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Arctic Patrol Summit Event Guide

Join IDGA’s Inaugural Arctic Patrol Summit, taking place October 28-30 in Washington, D.C., for the unique opportunity to collaborate and network with key leaders, international partners, solutions providers, and subject matter experts across the full range of US and International Arctic domain operations and mission sets. Don’t miss out on your opportunity to network, share, and learn to better understand the future direction of US Arctic domain dominance.

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Speakers Include:

  • Rear Admiral Michael B. Johnston, Assistant Commandant for Acquisitions and Chief Acquisition Officer, USCG
  • Michael Emerson, Director, Marine Transportation Systems Management (CG-5PW), US Coast Guard
  • Ronald Baczkowski, President and CEO, VT Halter Marine
  • Rear Admiral Martin La Cour-Andersen, Defence Attaché and Danish Defence Counselor to NATO, Embassy of Denmark
  • Hreinn Pálsson, Deputy Chief of Mission & Defense Attaché, Minister Counselor for Defense, Security, Politics, Embassy of Iceland
  • Commander Jussi Jamsen, Defense, Military, Naval and Air Attaché, Embassy of Finland
  • And more

Convince Your Boss Letter

Download this customizable Convince Your Boss Letter to attend IDGA's Arctic Patrol Summit, October 28-30 in Washington, D.C.

U.S. Coast Guard Arctic Strategic Outlook

For over 150 years, Americans have counted on the U.S. Coast Guard to proudly uphold American sovereignty, provide national security, and promote economic prosperity in the Arctic. Our important work is even more relevant as the northern approach to North America gains geo-strategic prominence. Access to the Arctic's vast energy, mineral, fisheries, and other commercial resources is growing at precisely the same time that global interests in these assets intensifies. The Nation's security demands in the region are both pressing and enduring. What was previously a region of energy interest and challenge is now an increasingly competitive domain.

U.S. Department of Defense Arctic Strategy

The 2019 DoD Arctic Strategy updates DoD’s strategic objectives for the Arctic region, in light of DoD’s renewed assessment of the evolving Arctic security environment and the release of the 2018 National Defense Strategy (NDS). Anchored in NDS goals and priorities, this updated Arctic strategy outlines DoD’s strategic approach for protecting U.S. national security interests in the Arctic in an era of strategic competition.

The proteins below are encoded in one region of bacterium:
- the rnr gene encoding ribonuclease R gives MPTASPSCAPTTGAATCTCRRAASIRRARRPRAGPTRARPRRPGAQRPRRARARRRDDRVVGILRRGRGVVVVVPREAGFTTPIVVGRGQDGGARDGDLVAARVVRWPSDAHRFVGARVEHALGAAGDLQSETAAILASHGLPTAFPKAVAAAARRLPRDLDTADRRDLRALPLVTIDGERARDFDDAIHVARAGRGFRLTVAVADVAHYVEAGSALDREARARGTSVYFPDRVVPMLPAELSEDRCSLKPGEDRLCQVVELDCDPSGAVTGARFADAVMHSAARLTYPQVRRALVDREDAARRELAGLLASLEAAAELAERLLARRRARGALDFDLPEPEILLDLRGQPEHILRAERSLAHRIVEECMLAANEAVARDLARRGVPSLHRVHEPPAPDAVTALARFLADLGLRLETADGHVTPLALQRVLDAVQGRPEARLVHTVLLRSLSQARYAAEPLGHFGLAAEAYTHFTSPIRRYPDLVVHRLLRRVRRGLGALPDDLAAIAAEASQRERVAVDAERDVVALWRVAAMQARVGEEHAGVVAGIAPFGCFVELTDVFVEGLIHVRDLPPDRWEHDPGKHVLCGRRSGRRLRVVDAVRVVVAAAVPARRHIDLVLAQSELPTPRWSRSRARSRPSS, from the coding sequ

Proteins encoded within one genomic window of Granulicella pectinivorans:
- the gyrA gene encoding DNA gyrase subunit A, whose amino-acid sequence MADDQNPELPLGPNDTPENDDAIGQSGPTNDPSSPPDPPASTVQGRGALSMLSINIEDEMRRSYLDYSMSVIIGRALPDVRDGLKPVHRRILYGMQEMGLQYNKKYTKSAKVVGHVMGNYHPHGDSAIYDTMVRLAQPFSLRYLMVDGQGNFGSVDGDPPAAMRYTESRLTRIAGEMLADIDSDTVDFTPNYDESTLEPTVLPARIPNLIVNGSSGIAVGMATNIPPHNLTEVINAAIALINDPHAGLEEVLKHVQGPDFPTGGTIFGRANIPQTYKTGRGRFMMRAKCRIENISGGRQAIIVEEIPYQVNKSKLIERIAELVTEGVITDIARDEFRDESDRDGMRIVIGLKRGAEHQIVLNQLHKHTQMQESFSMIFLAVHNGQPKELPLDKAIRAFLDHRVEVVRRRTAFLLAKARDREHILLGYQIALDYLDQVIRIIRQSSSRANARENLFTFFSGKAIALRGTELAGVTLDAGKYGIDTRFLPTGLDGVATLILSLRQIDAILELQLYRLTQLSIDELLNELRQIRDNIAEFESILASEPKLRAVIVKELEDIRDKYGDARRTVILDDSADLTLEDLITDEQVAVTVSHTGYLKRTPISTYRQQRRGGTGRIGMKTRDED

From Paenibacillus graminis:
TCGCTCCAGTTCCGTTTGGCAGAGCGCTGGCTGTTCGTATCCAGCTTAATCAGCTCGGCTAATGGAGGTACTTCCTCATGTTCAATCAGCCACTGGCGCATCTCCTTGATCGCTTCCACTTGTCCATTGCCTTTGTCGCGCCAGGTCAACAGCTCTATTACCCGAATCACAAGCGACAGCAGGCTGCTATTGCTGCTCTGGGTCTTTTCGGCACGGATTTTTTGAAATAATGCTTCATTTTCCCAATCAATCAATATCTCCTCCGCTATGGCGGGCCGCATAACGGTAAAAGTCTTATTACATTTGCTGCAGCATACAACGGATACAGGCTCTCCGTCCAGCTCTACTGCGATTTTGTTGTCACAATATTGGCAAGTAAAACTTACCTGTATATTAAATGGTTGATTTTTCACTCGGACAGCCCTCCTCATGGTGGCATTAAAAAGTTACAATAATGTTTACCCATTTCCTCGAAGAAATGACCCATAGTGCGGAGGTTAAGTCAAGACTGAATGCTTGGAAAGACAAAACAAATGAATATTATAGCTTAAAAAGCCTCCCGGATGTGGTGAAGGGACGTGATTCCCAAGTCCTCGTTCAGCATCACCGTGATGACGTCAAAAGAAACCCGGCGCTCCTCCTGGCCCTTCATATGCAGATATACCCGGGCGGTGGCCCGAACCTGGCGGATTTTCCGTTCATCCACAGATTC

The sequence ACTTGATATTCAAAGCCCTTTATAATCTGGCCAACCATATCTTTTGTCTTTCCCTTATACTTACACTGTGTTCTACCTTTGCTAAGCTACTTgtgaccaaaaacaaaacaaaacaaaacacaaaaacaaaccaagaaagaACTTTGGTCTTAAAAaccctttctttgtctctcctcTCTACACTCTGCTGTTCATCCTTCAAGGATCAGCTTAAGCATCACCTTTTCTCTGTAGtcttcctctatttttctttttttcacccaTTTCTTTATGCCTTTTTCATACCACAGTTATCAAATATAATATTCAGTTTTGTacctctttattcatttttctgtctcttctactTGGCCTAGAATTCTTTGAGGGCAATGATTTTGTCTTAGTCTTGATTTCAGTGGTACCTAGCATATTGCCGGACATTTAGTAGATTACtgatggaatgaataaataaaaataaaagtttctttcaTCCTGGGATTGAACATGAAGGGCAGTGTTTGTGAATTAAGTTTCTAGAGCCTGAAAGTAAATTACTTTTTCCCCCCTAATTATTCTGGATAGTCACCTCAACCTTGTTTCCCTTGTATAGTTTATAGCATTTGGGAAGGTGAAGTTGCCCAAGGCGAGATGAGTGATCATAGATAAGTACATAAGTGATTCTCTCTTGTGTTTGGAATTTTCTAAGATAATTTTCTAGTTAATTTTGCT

Identifying Potential Gaps in U.S. Coast Guard Arctic Capabilities

This Rand Corporation report, produced under contract with DHS, provides perspective on how to characterize potential gaps in order to develop clearer avenues ahead for mitigating them that cover a range of possible current and future USCG activities in the Arctic.

Anticipated Attendee Snapshot

Want to learn more about networking opportunities? Download the Arctic Patrol Anticipated Attendee Snapshot to see who you can network with. 

Closing the Arctic Capability Gap: U.S. Strategies and Funding Priorities for 2020

Increased accessibility and activity across the Arctic region is prompting the US and other nations to review and adjust their Arctic strategy, policy, research efforts and Military initiatives to maintain their own competitive advantage as it relates to leveraging the vast amount of resources and geographical advantages it holds. Download this infographic to learn more about:

  • Key areas of focus the U.S. needs to make up ground in the Arctic
  • Recent strategies emerging from the executive branch
  • Current investment plans as reflected in the President’s FY20 budget request
  • And more

U.S. Navy and Arctic Planning

GAO reviewed the Navy’s June 2018 Arctic assessment and found that it aligns with Department of Defense (DOD) assessments that the Arctic is at low risk for conflict and that DOD has the capabilities to execute the 2016 DOD Arctic Strategy. The June 2018 report also aligns with assessments of Arctic capabilities and gaps in the Navy’s 2014 roadmap for implementing the strategy. The June 2018 report states that the Navy can execute the strategy with subsurface, aviation, and surface assets. The report notes the significant limitations for operating surface ships in the Arctic, but states that the Navy has the capabilities required for executing the strategy, and so has no plan to design ice-hardened surface ships. In addition, DOD officials stated that the United States has options other than Navy surface ships for demonstrating the U.S. right to operate in the Arctic, including using Coast Guard vessels, Navy submarines, or military aircraft.